In my @FT column this week, I urge European leaders to treat the next seven-year EU budget as a policy tool and a matter of statecraft. That means shifting the discussion from the funding side - who pays what - to the spending side - what is it for? I offer some proposals.
First, Europe is still far too disconnected physically (which includes digitally). The single market relies on transactions being as close to zero as possible regardless of where in Europe you are. And its biggest domestic political problem is rooted in regional divergence...
...*within* almost all its nation-states. So much more investment on all sorts of connecting infrastructure could both consolidate the single market and address the grievances of left-behind regions.
Second, there are huge returns on subsidising research and development in areas aligned to European political values and goals. Climate-friendly energy is one, and overlaps with the first area (connective infrastructure). Privacy-friendly digital technology is another.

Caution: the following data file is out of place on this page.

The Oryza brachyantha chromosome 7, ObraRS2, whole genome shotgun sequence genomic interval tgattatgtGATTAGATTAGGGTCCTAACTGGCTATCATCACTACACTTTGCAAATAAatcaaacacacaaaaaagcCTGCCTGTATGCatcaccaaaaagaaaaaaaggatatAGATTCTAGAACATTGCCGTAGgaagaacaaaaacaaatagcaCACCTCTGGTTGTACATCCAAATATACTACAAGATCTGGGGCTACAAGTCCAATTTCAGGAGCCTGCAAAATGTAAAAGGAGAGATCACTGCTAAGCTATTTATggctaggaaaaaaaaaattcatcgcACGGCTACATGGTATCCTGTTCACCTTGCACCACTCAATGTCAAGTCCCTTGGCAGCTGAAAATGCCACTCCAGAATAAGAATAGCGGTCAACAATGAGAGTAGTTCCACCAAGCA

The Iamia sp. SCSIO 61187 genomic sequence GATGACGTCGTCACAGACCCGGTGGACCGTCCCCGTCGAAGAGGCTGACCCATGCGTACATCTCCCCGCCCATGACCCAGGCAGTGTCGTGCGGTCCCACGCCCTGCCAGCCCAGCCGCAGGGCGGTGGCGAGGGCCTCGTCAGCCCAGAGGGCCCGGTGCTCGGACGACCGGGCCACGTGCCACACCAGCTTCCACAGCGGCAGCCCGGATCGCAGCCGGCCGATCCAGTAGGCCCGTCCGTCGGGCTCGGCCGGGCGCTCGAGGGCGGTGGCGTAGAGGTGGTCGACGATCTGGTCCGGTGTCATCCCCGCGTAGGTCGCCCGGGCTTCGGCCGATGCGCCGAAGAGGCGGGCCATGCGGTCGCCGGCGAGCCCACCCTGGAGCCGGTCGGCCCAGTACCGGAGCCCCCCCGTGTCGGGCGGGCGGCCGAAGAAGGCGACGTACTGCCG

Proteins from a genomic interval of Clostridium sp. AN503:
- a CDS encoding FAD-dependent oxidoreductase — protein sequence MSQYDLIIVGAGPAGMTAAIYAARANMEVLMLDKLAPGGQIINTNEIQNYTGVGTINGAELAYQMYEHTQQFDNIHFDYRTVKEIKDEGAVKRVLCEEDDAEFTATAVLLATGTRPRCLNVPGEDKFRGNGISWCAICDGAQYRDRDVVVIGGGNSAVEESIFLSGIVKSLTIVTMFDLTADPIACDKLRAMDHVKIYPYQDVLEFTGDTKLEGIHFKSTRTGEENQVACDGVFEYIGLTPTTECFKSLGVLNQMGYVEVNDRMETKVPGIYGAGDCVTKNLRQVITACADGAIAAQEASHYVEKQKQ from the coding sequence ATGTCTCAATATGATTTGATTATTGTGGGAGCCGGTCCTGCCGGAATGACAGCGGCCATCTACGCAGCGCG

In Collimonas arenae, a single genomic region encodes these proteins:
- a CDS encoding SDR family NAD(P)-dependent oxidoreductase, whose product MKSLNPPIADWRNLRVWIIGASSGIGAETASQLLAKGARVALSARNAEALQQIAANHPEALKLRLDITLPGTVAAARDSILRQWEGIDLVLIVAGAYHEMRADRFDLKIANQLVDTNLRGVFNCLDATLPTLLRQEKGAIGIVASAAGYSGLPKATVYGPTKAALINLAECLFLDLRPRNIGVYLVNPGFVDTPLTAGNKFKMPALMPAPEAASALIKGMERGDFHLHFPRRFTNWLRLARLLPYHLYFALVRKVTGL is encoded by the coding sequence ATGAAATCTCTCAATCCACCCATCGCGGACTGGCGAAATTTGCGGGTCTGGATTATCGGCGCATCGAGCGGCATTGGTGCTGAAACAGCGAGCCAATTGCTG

Third, if China with its Belt and Road can have as its ambition to shape the economic geography of (at least eastern and southern) Europe, and thereby of course its political geography, then surely so can Europe itself! Especially as Chinese promises of investment have so far...
... been disappointingly small. In other words a little spending on an agenda of how Europe's eastern-southeastern economic geography should look, and projecting such an agenda onto the broader Eurasian economic space, can achieve a lot. (Again, overlaps with the first point.)
Fourth, putting more money behind refugee and asylum settlement would at least smooth the path to more agreement in that area.
Finally, a much punchier level of investment spending along these lines would have a much stronger effect in terms of macroeconomic stabilisation than the new eurozone budget will have. Mr Macron and other advocates of EZ stabilisation function should take note.
In national politics, democratic politicians know very well that budgets are their most powerful tool to shape the trajectory of a country, and build political allegiance for their preferred course. It is time they start to treat the EU budget in the same way. /ends